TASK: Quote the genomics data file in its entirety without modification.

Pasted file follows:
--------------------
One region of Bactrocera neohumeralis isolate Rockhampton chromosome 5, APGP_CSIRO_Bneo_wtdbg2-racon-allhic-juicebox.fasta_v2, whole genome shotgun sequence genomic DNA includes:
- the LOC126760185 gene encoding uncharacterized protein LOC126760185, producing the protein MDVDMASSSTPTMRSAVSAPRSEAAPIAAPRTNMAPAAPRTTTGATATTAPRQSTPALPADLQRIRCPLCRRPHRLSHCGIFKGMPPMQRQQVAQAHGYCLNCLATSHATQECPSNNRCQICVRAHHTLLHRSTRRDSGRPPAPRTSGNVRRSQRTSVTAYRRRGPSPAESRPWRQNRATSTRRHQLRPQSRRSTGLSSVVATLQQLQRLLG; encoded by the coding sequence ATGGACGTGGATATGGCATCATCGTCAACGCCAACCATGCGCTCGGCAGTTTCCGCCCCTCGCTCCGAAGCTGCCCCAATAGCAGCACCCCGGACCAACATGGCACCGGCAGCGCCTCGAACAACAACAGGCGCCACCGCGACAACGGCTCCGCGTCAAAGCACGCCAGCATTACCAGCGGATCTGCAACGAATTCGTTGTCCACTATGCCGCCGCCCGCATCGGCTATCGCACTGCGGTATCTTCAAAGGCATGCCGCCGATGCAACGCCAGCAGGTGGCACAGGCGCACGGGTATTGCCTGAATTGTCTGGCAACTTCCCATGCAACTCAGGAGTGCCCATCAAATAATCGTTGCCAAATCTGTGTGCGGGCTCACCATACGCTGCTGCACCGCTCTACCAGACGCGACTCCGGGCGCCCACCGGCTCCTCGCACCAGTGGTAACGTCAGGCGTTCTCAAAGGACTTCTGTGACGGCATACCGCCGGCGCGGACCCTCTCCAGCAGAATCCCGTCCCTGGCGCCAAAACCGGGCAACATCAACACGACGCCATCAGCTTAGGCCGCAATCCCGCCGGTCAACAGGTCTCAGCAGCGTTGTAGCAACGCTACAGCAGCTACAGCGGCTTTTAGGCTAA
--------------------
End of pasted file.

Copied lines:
One region of Bactrocera neohumeralis isolate Rockhampton chromosome 5, APGP_CSIRO_Bneo_wtdbg2-racon-allhic-juicebox.fasta_v2, whole genome shotgun sequence genomic DNA includes:
- the LOC126760185 gene encoding uncharacterized protein LOC126760185, producing the protein MDVDMASSSTPTMRSAVSAPRSEAAPIAAPRTNMAPAAPRTTTGATATTAPRQSTPALPADLQRIRCPLCRRPHRLSHCGIFKGMPPMQRQQVAQAHGYCLNCLATSHATQECPSNNRCQICVRAHHTLLHRSTRRDSGRPPAPRTSGNVRRSQRTSVTAYRRRGPSPAESRPWRQNRATSTRRHQLRPQSRRSTGLSSVVATLQQLQRLLG; encoded by the coding sequence ATGGACGTGGATATGGCATCATCGTCAACGCCAACCATGCGCTCGGCAGTTTCCGCCCCTCGCTCCGAAGCTGCCCCAATAGCAGCACCCCGGACCAACATGGCACCGGCAGCGCCTCGAACAACAACAGGCGCCACCGCGACAACGGCTCCGCGTCAAAGCACGCCAGCATTACCAGCGGATCTGCAACGAATTCGTTGTCCACTATGCCGCCGCCCGCATCGGCTATCGCACTGCGGTATCTTCAAAGGCATGCCGCCGATGCAACGCCAGCAGGTGGCACAGGCGCACGGGTATTGCCTGAATTGTCTGGCAACTTCCCATGCAACTCAGGAGTGCCCATCAAATAATCGTTGCCAAATCTGTGTGCGGGCTCACCATACGCTGCTGCACCGCTCTACCAGACGCGACTCCGGGCGCCCACCGGCTCCTCGCACCAGTGGTAACGTCAGGCGTTCTCAAAGGACTTCTGTGACGGCATACCGCCGGCGCGGACCCTCTCCAGCAGAATCCCGTCCCTGGCGCCAAAACCGGGCAACATCAACACGACGCCATCAGCTTAGGCCGCAATCCCGCCGGTCAACAGGTCTCAGCAGCGTTGTAGCAACGCTACAGCAGCTACAGCGGCTTTTAGGCTAA